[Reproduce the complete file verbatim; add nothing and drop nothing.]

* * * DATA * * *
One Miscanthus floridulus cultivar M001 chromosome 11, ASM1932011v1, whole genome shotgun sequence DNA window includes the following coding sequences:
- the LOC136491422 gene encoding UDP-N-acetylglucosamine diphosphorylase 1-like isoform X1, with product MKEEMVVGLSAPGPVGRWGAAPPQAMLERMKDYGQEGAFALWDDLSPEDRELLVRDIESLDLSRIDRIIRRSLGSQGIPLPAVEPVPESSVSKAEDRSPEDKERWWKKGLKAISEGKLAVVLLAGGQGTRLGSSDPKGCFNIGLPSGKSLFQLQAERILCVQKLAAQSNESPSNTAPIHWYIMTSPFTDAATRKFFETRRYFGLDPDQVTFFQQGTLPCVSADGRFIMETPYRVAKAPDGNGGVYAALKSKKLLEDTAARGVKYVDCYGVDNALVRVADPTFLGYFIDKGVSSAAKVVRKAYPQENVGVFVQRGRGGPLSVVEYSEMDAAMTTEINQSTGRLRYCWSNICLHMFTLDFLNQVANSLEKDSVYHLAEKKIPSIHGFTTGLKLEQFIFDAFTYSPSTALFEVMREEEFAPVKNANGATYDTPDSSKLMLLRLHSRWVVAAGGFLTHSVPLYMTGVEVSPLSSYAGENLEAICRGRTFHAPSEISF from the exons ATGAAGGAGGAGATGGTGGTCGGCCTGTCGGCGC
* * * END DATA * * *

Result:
One Miscanthus floridulus cultivar M001 chromosome 11, ASM1932011v1, whole genome shotgun sequence DNA window includes the following coding sequences:
- the LOC136491422 gene encoding UDP-N-acetylglucosamine diphosphorylase 1-like isoform X1, with product MKEEMVVGLSAPGPVGRWGAAPPQAMLERMKDYGQEGAFALWDDLSPEDRELLVRDIESLDLSRIDRIIRRSLGSQGIPLPAVEPVPESSVSKAEDRSPEDKERWWKKGLKAISEGKLAVVLLAGGQGTRLGSSDPKGCFNIGLPSGKSLFQLQAERILCVQKLAAQSNESPSNTAPIHWYIMTSPFTDAATRKFFETRRYFGLDPDQVTFFQQGTLPCVSADGRFIMETPYRVAKAPDGNGGVYAALKSKKLLEDTAARGVKYVDCYGVDNALVRVADPTFLGYFIDKGVSSAAKVVRKAYPQENVGVFVQRGRGGPLSVVEYSEMDAAMTTEINQSTGRLRYCWSNICLHMFTLDFLNQVANSLEKDSVYHLAEKKIPSIHGFTTGLKLEQFIFDAFTYSPSTALFEVMREEEFAPVKNANGATYDTPDSSKLMLLRLHSRWVVAAGGFLTHSVPLYMTGVEVSPLSSYAGENLEAICRGRTFHAPSEISF from the exons ATGAAGGAGGAGATGGTGGTCGGCCTGTCGGCGC